Older maybe, but certainly not outdated
We are in the middle of a revolution. Mobile phones, computers and iPods have long become a commonplace around the globe, impacting how we perceive our world and changing ways we interact.
Smart machines are starting to compete with smart people for work even in cases for relationships. We are seeing the emergence of a world in which knowledge management is being automated and people will have to become more conceptual and creative thinkers. Hence, the ability to think and act in ways that machines cannot may be the only way to be employed over the long run. Ideas are the new currency in this business world; curiosity and imagination will be the key competencies to feed this currency. Considering this, one may ask what is going to happen to the depth of our thinking and reflections in a world where we never sit still or switch off completely (here I mean not just our smart phones)? What are unforeseeable consequences of this digital information tsunami on the 100 billion cells and quadrillion connections inside our brains?
To find potential answers for this I want to go back to a book which one may consider out of date as it has been published 8 years ago. Yet, I find it remarkably to the point in its messages.
“Future Minds”, written by Richard Watson, describes how to make the best out of the potential digital technology holds and how to reduce its dark sides, reframing future thinking and address how we can unleash the outstanding potential of our human mind. With chapter titles like “The Rise of the Screenager”, “Pre-Teens: An Apple for Every Teacher”, “Thinking about Thinking”, and the not least intriguing one “The Sex Life of Ideas” and his way of writing makes this an absorbing book which for me has not come to ages.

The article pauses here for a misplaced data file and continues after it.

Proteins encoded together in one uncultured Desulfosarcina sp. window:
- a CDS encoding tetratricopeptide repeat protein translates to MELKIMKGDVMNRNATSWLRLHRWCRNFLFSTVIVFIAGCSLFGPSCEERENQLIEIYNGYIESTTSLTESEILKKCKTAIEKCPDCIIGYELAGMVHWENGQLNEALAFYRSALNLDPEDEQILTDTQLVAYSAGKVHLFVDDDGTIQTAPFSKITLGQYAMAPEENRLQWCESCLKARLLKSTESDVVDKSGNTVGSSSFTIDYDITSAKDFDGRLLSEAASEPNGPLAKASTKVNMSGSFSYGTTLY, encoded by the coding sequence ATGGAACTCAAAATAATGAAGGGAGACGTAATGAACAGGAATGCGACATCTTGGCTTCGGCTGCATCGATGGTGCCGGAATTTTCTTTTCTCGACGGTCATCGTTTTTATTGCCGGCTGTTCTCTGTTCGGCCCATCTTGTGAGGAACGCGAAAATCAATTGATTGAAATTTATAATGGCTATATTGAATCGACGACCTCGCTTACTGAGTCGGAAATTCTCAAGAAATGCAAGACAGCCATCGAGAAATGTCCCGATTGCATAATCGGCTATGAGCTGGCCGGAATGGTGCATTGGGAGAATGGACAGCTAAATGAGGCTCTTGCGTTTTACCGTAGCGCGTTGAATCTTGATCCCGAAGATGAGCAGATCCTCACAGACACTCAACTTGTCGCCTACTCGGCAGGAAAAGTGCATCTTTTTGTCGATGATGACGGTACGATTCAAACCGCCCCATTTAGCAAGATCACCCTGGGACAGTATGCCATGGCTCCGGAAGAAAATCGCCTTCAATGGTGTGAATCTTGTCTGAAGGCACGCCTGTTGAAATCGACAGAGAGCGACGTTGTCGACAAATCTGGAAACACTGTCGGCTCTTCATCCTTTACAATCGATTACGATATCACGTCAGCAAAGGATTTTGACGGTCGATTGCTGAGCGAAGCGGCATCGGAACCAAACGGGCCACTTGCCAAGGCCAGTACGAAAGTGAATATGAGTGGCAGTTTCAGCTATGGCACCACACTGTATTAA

The key messages for me in this book are:
• Computer-Technology is changing how we concentrate; it is disrupting deep thoughts and focus.
• Today’s teaching restricts imagination and “free play.” Youngsters have become less original but more self-conscious.
• Trends in information technology change law enforcement and could use artificial intelligence in a way that outstrips humanity.
• To think more clearly, gain control of your time and space. Do not let the cyberworld invade every corner of your life.
Why one should read this book
This book is a great source to enhance or refresh our consciousness about the impact rapidly changing technology can have on each of us as an individual and our society at large. It can help to make conscious decisions on how to engage with and use technology.
We explore this and other business relevant subjects in our Virtual Leaders Lounge. This is an informal online meeting of maximum 10 business leaders where we discuss challenges in virtual teams and organisations and share best practices. No PowerPoint is used, no prep work required!